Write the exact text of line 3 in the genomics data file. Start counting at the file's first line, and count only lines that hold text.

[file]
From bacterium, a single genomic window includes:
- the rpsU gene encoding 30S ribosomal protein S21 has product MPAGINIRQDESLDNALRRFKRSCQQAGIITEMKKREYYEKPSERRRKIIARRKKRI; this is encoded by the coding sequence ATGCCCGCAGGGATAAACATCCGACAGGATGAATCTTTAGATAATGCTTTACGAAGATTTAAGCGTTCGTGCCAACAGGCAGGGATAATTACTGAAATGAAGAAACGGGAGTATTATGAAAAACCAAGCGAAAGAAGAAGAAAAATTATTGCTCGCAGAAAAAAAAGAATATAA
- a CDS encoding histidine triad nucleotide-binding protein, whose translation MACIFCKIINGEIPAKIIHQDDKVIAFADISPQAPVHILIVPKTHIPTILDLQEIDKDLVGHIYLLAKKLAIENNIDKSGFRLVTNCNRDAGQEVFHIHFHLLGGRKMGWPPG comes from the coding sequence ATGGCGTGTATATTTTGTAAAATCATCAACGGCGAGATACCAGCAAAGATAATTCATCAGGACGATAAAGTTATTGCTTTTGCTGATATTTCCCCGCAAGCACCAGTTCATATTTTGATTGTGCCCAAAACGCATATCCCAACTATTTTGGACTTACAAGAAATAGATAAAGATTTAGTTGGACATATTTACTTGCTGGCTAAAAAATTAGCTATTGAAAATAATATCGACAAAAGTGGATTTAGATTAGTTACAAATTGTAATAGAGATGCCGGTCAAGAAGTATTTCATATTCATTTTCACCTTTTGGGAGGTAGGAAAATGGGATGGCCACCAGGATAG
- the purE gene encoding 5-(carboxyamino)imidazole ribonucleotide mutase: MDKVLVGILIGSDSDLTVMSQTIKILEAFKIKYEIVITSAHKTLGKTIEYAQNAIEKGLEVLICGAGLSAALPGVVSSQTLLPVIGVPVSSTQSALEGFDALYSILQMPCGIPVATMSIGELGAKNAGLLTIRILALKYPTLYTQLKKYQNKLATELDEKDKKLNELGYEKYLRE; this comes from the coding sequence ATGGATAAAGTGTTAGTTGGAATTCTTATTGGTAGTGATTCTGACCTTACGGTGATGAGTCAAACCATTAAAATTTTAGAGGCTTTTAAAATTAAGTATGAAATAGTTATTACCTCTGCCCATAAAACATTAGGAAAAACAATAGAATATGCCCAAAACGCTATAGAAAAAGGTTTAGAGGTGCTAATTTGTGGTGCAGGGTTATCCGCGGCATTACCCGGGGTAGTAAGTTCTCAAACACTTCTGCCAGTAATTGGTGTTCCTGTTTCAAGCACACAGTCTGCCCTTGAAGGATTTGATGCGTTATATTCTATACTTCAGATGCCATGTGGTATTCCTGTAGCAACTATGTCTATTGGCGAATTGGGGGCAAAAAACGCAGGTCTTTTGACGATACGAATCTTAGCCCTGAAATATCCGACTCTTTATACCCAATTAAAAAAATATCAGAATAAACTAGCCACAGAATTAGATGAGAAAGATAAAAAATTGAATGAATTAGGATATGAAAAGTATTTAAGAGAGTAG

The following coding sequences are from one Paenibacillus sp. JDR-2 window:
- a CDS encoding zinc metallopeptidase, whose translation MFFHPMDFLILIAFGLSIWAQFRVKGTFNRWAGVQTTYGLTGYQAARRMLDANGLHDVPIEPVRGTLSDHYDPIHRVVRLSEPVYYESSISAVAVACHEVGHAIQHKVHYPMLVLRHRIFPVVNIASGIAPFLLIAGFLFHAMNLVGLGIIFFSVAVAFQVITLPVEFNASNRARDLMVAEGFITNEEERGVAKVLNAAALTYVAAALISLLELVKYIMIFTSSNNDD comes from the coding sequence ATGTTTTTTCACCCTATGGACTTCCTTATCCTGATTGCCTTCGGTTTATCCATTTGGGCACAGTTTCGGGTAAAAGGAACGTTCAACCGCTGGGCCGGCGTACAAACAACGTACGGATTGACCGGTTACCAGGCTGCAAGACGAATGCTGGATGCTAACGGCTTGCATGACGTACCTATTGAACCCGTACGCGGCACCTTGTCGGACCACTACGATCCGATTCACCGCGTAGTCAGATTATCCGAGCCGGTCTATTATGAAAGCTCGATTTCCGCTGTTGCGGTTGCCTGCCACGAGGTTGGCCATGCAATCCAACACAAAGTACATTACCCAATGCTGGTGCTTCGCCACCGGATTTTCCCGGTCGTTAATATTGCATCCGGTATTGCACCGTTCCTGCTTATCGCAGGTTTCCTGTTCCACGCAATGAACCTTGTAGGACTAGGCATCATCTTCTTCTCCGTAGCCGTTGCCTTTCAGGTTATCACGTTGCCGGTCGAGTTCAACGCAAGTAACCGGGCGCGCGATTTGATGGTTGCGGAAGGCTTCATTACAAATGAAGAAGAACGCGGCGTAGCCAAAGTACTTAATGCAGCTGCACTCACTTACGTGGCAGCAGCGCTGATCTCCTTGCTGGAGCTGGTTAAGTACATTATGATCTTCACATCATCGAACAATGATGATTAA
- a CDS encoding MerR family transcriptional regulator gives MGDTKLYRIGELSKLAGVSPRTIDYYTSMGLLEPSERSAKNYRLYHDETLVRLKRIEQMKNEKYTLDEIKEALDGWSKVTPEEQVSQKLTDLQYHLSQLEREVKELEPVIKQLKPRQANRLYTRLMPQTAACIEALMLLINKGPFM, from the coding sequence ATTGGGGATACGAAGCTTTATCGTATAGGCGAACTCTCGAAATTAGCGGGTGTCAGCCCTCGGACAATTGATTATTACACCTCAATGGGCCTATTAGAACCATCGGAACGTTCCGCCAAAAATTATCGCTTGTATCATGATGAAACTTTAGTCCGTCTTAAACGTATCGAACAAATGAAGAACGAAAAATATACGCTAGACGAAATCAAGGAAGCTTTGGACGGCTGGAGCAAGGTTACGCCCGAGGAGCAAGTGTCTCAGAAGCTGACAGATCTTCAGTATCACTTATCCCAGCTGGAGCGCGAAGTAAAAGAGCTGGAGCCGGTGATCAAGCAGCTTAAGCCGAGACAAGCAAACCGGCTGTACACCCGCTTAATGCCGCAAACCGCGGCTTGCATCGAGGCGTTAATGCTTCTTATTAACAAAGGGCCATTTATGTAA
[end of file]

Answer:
- a CDS encoding histidine triad nucleotide-binding protein, whose translation MACIFCKIINGEIPAKIIHQDDKVIAFADISPQAPVHILIVPKTHIPTILDLQEIDKDLVGHIYLLAKKLAIENNIDKSGFRLVTNCNRDAGQEVFHIHFHLLGGRKMGWPPG comes from the coding sequence ATGGCGTGTATATTTTGTAAAATCATCAACGGCGAGATACCAGCAAAGATAATTCATCAGGACGATAAAGTTATTGCTTTTGCTGATATTTCCCCGCAAGCACCAGTTCATATTTTGATTGTGCCCAAAACGCATATCCCAACTATTTTGGACTTACAAGAAATAGATAAAGATTTAGTTGGACATATTTACTTGCTGGCTAAAAAATTAGCTATTGAAAATAATATCGACAAAAGTGGATTTAGATTAGTTACAAATTGTAATAGAGATGCCGGTCAAGAAGTATTTCATATTCATTTTCACCTTTTGGGAGGTAGGAAAATGGGATGGCCACCAGGATAG